Cal Poly

Cal Poly men's basketball team rolls back at home

Cal Poly’s Chris Eversley, who had 17 points, nine rebounds and six assists, throws down a dunk during Thursday’s 77-65 home win over Hawaii.
Cal Poly’s Chris Eversley, who had 17 points, nine rebounds and six assists, throws down a dunk during Thursday’s 77-65 home win over Hawaii.

Chris Eversley said there wasn’t a competition. David Nwaba agreed. 

The two Cal Poly men’s basketball forwards aren’t keeping tabs on who leads the team in dunks this season.

But … 

“I’m pretty sure I’m in the lead,” Nwaba said, “but it’s not really that big of a deal to me. We just look for those momentum plays.”

Nwaba and Eversley pounded home two dunks apiece and tied for the game high with 17 points each to open Big West Conference play with an emphatic 77-65 victory over Hawaii on Thursday night at Mott Athletics Center. 

Eversley also grabbed nine rebounds and handed out six assists. Nwaba was 

8 for 12 from the floor to improve field-goal percentage numbers that already ranked him in the top 20 in the nation entering the game. 

A putback jam by Nwaba that pushed the Mustangs’ lead back to 15 points with 7:11 left was particularly nasty and was the kind of emotional play that helped stave off any kind of comeback attempt from the Warriors (11-4), who entered conference play with the best record of any Big West team. 

“The tip dunk tonight was pretty nasty,” Eversley said. “So, I gotta give him that one. That’s definitely my guy. He’s a great addition to our team. He’s a great energy guy and defensively just being active.”

Nwaba had a dunk off a steal late in the first half and followed that up with a 17-foot jump shot to give Cal Poly (5-9) its biggest lead of the game at 38-20 with 5:01 left before the break. 

He’d hit another outside shot by the end of the game, proving the sophomore junior college standout who still has yet to attempt a 3-pointer for Cal Poly can be a threat from the outside. 

“Teams are doing a great job of scouting,” Nwaba said. “So, I know I have to extend my game a little bit. I just try to get the best shot on the floor. If it’s open, it’s open.”

Nwaba wasn’t the only Mustangs player with a hot hand. Cal Poly came into the game shooting 27.9 percent from 3-point range, but the Mustangs sank their first four 3-point attempts, made six of their first nine and finished the game 8 for 19 as six different players were able to connect from beyond the arc. 

Eversley credited a return home for the shooting correction. The Mustangs hadn’t played at MAC since a Dec. 14 victory over Cal State Dominguez Hills.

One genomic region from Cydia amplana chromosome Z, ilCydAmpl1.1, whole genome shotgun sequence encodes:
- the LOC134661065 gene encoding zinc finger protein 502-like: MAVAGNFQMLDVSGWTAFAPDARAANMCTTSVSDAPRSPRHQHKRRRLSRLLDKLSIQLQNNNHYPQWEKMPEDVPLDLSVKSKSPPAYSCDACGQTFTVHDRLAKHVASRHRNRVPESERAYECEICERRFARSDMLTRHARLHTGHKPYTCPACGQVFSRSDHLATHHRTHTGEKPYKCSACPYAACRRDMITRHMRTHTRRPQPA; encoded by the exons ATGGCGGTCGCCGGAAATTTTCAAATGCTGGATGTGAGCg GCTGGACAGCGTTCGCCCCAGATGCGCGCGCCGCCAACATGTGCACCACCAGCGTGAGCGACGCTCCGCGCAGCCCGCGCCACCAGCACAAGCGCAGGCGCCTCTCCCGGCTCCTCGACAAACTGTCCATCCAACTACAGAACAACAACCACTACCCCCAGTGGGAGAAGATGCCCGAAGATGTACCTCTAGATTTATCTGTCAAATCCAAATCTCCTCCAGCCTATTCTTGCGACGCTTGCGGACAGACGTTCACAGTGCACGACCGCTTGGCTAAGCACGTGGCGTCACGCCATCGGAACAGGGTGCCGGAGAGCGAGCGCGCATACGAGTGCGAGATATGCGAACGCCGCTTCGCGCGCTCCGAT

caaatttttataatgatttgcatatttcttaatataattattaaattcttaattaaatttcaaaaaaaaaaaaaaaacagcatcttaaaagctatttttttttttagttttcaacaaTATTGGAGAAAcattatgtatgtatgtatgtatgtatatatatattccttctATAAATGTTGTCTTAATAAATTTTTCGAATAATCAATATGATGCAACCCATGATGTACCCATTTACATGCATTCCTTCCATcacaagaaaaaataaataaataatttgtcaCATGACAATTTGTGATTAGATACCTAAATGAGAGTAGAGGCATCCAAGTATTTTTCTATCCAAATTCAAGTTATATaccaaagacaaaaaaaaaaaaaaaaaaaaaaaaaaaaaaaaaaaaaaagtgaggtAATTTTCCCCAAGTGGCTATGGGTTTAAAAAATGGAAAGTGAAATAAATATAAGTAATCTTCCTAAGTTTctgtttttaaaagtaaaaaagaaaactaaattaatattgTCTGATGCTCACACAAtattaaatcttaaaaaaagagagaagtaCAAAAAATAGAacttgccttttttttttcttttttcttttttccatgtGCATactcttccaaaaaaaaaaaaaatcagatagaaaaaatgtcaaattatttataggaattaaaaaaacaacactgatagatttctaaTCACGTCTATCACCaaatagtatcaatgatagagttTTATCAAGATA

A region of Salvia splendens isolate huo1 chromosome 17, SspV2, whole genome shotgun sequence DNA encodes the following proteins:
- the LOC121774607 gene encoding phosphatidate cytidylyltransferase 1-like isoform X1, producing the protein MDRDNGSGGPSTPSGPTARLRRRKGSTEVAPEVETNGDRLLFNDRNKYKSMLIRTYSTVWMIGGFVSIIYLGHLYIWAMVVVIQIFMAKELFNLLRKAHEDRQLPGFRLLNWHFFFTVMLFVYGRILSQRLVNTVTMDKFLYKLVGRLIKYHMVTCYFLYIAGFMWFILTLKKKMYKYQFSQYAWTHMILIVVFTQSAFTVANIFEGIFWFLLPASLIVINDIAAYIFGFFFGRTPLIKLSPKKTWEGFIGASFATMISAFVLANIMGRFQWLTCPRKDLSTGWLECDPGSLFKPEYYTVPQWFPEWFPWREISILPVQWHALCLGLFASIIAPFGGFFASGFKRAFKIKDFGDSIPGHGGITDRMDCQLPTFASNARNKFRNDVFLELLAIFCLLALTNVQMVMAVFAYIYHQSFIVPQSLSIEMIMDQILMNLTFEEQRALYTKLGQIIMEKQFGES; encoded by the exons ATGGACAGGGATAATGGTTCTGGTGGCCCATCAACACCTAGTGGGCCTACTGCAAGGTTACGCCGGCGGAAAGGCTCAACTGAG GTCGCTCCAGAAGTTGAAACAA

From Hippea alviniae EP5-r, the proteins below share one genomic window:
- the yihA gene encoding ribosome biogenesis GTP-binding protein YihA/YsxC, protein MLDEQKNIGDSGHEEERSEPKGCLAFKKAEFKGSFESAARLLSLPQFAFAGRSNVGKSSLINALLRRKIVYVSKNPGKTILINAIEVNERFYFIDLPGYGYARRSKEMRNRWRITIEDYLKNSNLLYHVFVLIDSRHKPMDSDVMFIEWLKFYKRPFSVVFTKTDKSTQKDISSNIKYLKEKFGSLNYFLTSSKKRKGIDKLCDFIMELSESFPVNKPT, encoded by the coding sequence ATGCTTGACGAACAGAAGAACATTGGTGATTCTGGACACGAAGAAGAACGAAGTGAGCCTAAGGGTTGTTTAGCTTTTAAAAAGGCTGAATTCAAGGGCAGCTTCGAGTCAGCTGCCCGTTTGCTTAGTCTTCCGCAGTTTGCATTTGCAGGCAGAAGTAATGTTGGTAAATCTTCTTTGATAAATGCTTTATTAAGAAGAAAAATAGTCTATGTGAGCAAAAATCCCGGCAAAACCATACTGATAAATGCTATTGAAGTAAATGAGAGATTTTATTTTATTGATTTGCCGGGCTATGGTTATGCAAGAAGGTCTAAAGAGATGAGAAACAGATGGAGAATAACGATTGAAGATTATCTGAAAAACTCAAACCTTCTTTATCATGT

Since then, Cal Poly went winless on a four-game road swing, which included games at Pittsburgh and Stanford, but returned home with a renewed dedication to fit extra shooting practice into their routines. 

“Concentration and shot selection,” Eversley said. “That’s just the right spots, the right shots from the right people. You’re going to make those shots, and it’s something we didn’t have in the preseason.” 

Kyle Odister, Cal Poly’s leader with 29 3s coming in, hit his first two in the opening minutes, and an Everlsey dunk helped give the Mustangs a 10-2 lead. 

And it didn’t stop there. 

Ridge Shipley, Jamal Johnson, Eversley and Anthony Silvestri hit one 3-pointer apiece, and when Silvestri came off the bench to nail his, the Mustangs took a 30-15 lead with just under eight minutes left before the break. 

Johnson finished with 15 points, five rebounds and six assists, and Odister added 12 points. 

Conversely, Hawaii started 0-6 from 3-point range and didn’t sink its first until Garrett Nevels connected moments later.

Cal Poly pushed its largest lead to 18 points when David Nwaba followed a steal and slam with a long-range jumper, and the Mustangs were up 38-20 with five minutes left in the first. 

Then Cal Poly lost its touch. The Mustangs missed their next four 3s, which allowed the Warriors to finish the half on a 10-3 run and cut the lead to single digits at 41-32 and go into the locker room with some momentum. 

Within 3½ minutes of the second half, however, Johnson had another 3, and Nwaba layed a ball in to help push the Mustangs lead back out to 17.

Nevels led Hawaii with 16 points. Christian Standhardinger scored 15, and Isaac Fotu added 13 points and a team-high seven rebounds. 

Considering Hawaii’s success coming in, it was somewhat surprising Cal Poly was able to run away with a victory, but the Mustangs do hold a 5-1 all-time series lead over the Warriors. The five victories are all consecutive and have come in fifth-year head coach Joe Callero’s tenure. Four have been against Hawaii head coach Gib Arnold.

The Mustangs also extended a Big West home wining streak to 15 games.

“They’re a solid team,” Eversley said. “All-around, they have good players at every position. The mindset we have with them is nothing special. When we get in conference play in general, it’s just a mindset that we just have to have. Our goal is to go out and dominate every statistical category.”